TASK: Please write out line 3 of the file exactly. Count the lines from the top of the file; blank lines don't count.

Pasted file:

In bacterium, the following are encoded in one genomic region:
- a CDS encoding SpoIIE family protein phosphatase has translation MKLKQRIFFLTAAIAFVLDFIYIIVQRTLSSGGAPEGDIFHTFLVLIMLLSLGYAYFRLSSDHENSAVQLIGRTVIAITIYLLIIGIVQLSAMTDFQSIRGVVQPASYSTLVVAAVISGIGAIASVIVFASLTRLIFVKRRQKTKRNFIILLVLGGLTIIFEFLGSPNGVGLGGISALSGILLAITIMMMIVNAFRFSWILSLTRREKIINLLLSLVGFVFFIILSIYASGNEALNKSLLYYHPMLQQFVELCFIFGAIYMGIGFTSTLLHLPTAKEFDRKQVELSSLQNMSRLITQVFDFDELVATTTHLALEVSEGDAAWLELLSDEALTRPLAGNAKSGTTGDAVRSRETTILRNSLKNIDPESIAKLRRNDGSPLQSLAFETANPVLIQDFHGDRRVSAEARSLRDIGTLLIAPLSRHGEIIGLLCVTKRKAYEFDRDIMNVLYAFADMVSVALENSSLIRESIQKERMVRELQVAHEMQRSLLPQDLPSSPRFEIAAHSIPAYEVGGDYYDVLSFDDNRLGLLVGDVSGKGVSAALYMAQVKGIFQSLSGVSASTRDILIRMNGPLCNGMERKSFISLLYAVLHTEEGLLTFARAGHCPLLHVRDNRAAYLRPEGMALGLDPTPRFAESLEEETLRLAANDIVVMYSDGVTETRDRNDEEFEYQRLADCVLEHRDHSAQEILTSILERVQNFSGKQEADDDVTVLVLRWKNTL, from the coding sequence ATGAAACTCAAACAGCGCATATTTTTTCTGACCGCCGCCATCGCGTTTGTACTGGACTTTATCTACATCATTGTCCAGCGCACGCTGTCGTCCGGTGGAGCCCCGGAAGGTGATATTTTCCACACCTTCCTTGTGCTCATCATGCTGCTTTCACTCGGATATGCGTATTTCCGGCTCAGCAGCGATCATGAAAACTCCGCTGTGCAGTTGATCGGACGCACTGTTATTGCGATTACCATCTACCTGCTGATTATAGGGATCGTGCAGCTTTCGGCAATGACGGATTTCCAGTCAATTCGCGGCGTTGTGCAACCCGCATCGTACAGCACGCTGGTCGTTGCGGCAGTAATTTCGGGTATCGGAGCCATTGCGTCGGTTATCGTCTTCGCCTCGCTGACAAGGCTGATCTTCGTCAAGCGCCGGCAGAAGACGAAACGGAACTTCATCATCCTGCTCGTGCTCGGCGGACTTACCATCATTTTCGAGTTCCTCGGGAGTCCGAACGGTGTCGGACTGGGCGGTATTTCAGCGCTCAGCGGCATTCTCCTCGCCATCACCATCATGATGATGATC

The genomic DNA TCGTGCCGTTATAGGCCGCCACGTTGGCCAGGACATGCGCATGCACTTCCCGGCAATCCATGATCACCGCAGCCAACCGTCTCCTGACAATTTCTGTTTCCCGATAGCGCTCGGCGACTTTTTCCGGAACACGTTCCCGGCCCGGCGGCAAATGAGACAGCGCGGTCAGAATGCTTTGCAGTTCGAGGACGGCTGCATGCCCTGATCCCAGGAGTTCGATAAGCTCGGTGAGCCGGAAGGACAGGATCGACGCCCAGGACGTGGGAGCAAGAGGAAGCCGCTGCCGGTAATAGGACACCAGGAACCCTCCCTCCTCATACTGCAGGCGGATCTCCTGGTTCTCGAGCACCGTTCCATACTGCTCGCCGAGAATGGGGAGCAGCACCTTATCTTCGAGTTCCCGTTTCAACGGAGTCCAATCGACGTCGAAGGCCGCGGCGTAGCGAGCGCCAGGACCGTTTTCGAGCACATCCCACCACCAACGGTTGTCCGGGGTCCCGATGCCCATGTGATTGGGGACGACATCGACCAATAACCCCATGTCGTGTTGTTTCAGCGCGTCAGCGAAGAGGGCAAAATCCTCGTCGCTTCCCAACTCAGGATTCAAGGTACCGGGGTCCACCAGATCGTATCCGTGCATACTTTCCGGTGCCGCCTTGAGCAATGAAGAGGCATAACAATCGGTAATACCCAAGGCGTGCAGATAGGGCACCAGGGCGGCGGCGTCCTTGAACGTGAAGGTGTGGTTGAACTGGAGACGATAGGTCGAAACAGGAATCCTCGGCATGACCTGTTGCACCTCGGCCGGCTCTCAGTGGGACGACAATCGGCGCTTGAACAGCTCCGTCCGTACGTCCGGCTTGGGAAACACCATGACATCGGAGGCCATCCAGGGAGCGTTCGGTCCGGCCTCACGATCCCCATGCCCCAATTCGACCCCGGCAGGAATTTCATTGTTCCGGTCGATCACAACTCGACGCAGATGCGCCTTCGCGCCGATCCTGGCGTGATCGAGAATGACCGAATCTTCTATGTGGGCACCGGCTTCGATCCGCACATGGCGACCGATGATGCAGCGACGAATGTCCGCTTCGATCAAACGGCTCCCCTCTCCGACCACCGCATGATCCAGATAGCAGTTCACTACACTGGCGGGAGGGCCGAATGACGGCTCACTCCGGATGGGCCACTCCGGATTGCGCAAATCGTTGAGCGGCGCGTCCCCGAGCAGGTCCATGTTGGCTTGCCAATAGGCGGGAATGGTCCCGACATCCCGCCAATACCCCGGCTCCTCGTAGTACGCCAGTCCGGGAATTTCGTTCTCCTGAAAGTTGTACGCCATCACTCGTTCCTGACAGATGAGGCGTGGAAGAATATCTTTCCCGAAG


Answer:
The genomic DNA TCGTGCCGTTATAGGCCGCCACGTTGGCCAGGACATGCGCATGCACTTCCCGGCAATCCATGATCACCGCAGCCAACCGTCTCCTGACAATTTCTGTTTCCCGATAGCGCTCGGCGACTTTTTCCGGAACACGTTCCCGGCCCGGCGGCAAATGAGACAGCGCGGTCAGAATGCTTTGCAGTTCGAGGACGGCTGCATGCCCTGATCCCAGGAGTTCGATAAGCTCGGTGAGCCGGAAGGACAGGATCGACGCCCAGGACGTGGGAGCAAGAGGAAGCCGCTGCCGGTAATAGGACACCAGGAACCCTCCCTCCTCATACTGCAGGCGGATCTCCTGGTTCTCGAGCACCGTTCCATACTGCTCGCCGAGAATGGGGAGCAGCACCTTATCTTCGAGTTCCCGTTTCAACGGAGTCCAATCGACGTCGAAGGCCGCGGCGTAGCGAGCGCCAGGACCGTTTTCGAGCACATCCCACCACCAACGGTTGTCCGGGGTCCCGATGCCCATGTGATTGGGGACGACATCGACCAATAACCCCATGTCGTGTTGTTTCAGCGCGTCAGCGAAGAGGGCAAAATCCTCGTCGCTTCCCAACTCAGGATTCAAGGTACCGGGGTCCACCAGATCGTATCCGTGCATACTTTCCGGTGCCGCCTTGAGCAATGAAGAGGCATAACAATCGGTAATACCCAAGGCGTGCAGATAGGGCACCAGGGCGGCGGCGTCCTTGAACGTGAAGGTGTGGTTGAACTGGAGACGATAGGTCGAAACAGGAATCCTCGGCATGACCTGTTGCACCTCGGCCGGCTCTCAGTGGGACGACAATCGGCGCTTGAACAGCTCCGTCCGTACGTCCGGCTTGGGAAACACCATGACATCGGAGGCCATCCAGGGAGCGTTCGGTCCGGCCTCACGATCCCCATGCCCCAATTCGACCCCGGCAGGAATTTCATTGTTCCGGTCGATCACAACTCGACGCAGATGCGCCTTCGCGCCGATCCTGGCGTGATCGAGAATGACCGAATCTTCTATGTGGGCACCGGCTTCGATCCGCACATGGCGACCGATGATGCAGCGACGAATGTCCGCTTCGATCAAACGGCTCCCCTCTCCGACCACCGCATGATCCAGATAGCAGTTCACTACACTGGCGGGAGGGCCGAATGACGGCTCACTCCGGATGGGCCACTCCGGATTGCGCAAATCGTTGAGCGGCGCGTCCCCGAGCAGGTCCATGTTGGCTTGCCAATAGGCGGGAATGGTCCCGACATCCCGCCAATACCCCGGCTCCTCGTAGTACGCCAGTCCGGGAATTTCGTTCTCCTGAAAGTTGTACGCCATCACTCGTTCCTGACAGATGAGGCGTGGAAGAATATCTTTCCCGAAG